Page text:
Case in Point
Another Reason Not to Smoke:
Acute Eosinophilic Pneumonia
Capt Jeffrey D. DellaVolpe, MD, MPH, USAF, MC; Doug Weinberg, MD; and Michael Landry, MD, MSc
Acute eosinophilic pneumonia is an uncommon but potentially
life-threatening cause of respiratory failure if left untreated.
The following case was en- countered and treated by Capt DellaVolpe during deploy- ment with Operation Enduring Freedom-Trans Sahara on his tour
as Special Operations Flight Surgeon
with the Air Force Special Operations
Command. The case highlights a rare
but serious disease that can be particularly challenging to manage in military members serving overseas.
After 2 days of worsening dyspnea
on exertion, fever, and fatigue, a
previously healthy 22-year-old man
presented to a remote clinic estab-
lished as part of a military deploy-
ment in central Africa. Despite
having received azithromycin from a
field medic, his condition continued
to worsen. He had no cough, recent
weight changes, or night sweats. The
patient’s past medical history was un-
remarkable, including any prior his-
tory of pulmonary disorders.
The patient was a member of the
U.S. Army Military Police Corps
and had been deployed for 3 weeks.
His job involved local patrols, and
he had no history of airborne exposures, such as mold or chemical
inhalants, or travel to sandy environments. Although he was previously
a nonsmoker, he reported smoking local cigarettes to help him stay
awake during night patrols over the
past 2 weeks. The patient’s vaccination history included influenza, tetanus, measles/mumps/rubella, yellow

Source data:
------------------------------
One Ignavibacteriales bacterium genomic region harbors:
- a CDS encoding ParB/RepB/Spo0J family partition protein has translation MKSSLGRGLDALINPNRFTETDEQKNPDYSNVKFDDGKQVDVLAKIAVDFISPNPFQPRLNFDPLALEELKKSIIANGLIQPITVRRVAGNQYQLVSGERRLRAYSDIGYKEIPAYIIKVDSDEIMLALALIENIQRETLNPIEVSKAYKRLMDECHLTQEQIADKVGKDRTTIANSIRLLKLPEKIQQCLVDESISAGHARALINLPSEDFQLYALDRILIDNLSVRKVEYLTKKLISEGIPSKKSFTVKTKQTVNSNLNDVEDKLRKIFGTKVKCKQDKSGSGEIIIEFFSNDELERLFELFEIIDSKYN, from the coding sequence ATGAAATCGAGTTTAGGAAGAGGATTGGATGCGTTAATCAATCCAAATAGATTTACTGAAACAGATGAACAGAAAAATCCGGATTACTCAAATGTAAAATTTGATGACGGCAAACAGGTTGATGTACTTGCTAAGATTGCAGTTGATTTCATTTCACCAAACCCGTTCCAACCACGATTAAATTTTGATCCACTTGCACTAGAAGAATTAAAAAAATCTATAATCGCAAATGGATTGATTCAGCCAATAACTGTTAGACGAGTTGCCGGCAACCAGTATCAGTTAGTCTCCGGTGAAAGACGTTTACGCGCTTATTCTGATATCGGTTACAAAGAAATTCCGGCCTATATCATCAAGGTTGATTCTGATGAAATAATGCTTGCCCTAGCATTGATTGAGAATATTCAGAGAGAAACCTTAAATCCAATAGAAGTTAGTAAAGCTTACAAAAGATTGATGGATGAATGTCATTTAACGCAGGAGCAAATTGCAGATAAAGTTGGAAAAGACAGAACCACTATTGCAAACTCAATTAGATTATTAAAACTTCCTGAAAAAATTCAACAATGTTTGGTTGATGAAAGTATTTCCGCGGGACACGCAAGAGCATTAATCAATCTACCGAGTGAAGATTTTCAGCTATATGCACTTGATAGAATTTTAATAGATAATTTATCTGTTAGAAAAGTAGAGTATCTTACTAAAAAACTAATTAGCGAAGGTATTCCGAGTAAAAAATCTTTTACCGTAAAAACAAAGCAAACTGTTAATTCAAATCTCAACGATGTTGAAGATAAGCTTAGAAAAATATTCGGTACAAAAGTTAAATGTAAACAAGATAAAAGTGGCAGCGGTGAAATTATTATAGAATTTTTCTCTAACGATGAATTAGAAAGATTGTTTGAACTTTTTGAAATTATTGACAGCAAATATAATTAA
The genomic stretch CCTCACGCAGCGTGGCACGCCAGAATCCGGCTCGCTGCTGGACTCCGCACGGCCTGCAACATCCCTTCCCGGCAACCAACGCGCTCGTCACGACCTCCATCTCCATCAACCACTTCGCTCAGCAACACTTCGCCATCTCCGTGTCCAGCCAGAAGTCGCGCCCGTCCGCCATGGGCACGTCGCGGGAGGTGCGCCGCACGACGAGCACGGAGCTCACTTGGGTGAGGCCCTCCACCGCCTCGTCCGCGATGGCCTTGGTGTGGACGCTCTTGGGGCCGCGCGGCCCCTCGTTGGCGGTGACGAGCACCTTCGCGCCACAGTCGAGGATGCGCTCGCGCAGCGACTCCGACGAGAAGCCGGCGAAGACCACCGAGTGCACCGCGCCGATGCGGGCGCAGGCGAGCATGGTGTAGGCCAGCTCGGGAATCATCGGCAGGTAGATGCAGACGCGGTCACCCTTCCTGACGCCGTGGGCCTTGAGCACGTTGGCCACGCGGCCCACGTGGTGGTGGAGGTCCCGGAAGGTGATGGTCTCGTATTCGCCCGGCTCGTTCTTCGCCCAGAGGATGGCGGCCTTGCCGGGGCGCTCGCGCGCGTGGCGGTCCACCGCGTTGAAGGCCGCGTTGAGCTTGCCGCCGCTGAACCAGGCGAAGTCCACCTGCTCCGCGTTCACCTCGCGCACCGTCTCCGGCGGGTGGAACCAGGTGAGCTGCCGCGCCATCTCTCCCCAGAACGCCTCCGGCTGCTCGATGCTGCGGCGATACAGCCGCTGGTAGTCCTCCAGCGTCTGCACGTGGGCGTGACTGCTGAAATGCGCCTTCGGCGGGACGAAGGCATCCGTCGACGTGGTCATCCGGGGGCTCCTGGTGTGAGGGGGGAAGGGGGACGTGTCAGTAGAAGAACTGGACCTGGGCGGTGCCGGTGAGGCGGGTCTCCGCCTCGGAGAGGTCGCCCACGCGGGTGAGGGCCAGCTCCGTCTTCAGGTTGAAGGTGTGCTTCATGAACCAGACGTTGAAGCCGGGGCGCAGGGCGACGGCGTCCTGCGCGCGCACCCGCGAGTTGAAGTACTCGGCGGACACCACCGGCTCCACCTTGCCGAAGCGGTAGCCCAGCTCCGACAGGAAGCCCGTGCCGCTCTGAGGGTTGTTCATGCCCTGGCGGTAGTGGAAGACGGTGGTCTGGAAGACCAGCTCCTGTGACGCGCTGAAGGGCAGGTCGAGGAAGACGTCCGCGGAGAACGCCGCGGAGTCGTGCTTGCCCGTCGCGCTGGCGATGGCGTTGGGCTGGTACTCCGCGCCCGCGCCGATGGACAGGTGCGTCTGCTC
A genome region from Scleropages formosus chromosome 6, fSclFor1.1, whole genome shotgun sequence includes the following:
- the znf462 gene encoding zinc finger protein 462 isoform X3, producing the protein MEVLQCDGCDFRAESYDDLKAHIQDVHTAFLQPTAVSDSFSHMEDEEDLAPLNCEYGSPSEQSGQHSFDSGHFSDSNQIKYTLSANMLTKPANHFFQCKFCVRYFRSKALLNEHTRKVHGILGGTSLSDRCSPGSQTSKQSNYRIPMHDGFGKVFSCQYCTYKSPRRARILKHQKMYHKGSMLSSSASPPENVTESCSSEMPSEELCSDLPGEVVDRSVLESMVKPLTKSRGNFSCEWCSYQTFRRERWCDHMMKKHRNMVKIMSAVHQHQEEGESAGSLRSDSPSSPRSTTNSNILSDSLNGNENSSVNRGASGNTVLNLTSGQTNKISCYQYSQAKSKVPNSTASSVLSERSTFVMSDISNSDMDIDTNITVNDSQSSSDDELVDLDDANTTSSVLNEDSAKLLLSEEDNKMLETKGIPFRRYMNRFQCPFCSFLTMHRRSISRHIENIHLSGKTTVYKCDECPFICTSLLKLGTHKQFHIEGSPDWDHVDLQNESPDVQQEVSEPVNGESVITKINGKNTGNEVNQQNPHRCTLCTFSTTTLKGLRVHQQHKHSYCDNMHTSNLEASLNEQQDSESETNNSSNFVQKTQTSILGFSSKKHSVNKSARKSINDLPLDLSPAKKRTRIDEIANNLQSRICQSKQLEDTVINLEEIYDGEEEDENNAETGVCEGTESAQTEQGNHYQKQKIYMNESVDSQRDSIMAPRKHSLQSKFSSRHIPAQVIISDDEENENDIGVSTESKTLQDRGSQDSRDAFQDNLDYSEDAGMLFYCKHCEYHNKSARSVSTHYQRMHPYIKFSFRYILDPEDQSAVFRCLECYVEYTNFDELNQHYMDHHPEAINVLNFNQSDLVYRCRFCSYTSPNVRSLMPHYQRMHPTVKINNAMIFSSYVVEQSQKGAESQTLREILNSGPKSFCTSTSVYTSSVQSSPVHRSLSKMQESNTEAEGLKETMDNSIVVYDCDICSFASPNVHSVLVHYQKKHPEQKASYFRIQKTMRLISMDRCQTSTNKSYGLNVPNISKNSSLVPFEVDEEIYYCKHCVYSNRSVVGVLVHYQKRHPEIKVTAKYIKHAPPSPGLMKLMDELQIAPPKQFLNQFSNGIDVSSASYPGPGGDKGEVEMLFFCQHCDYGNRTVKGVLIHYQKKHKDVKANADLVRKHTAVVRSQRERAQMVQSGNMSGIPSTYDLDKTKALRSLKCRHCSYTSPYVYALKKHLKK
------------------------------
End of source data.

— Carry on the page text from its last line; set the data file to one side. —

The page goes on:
fever, typhoid, hepatitis A/B, anthrax,
meningococcus, and smallpox, all
administered before deployment. At
the time of evaluation, his temperature was 103.9°F, pulse 120 bpm, respiratory rate 32 breaths per minute,
and blood pressure 110/70 mm Hg.
His oxygen saturation was 80% on
On examination, he was in significant distress and only able to speak in
short sentences. There was no jugular
venous distension or stridor. He was
tachycardic, with a regular rhythm,
without murmurs, rubs, or gallops.
A pulmonary examination revealed
decreased air movement bilaterally
with bilateral inspiratory crackles at
the bases. There was a tactile fremitus
on the right side. He had no swelling
or tenderness of the extremities, and
no rashes were noted.
Laboratory capabilities were
limited given the remote clinic
location. Rapid malaria and rapid
influenza were negative. A blood
smear showed no organisms. A chest
X-ray showed diffuse alveolar infiltrates and homogenous opacification
of the right hemithorax.
The patient was placed on continuous oxygen by facemask and started
on IV ceftriaxone and vancomycin.
He was volume resuscitated with normal saline, with a modest effect on his
heart rate. Attempts to wean his oxygen consumption were accompanied
by an immediate oxygen desaturation
to the low 80s. Because of the limited
supply of oxygen available at the remote location as well as the patient’s
poor response to broad-spectrum
antibiotic coverage over the next
8 hours, he was evacuated by airborne casualty evacuation to the critical care team at Landstuhl Regional
Medical Center in Germany.
Laboratory results revealed a peripheral leukocytosis with no eosinophilia. The patient underwent
bronchoalveolar lavage (BAL), which
showed 30% eosinophils. A diagnosis of acute eosinophilic pneumonia
Capt DellaVolpe is a member of the US Air Force
and a critical care medicine fellow at the University of
Pittsburgh Medical Center in Pennsylvania. Dr. Weinberg is an orthopedic surgery resident at Case Western Reserve University in Cleveland, Ohio. Dr. Landry
is the chief of medicine and chief of general internal
medicine at the Southeast Louisiana Veterans Healthcare System and is an associate professor of internal
medicine and pediatrics at Tulane University School of
Medicine, both in New Orleans, Louisiana.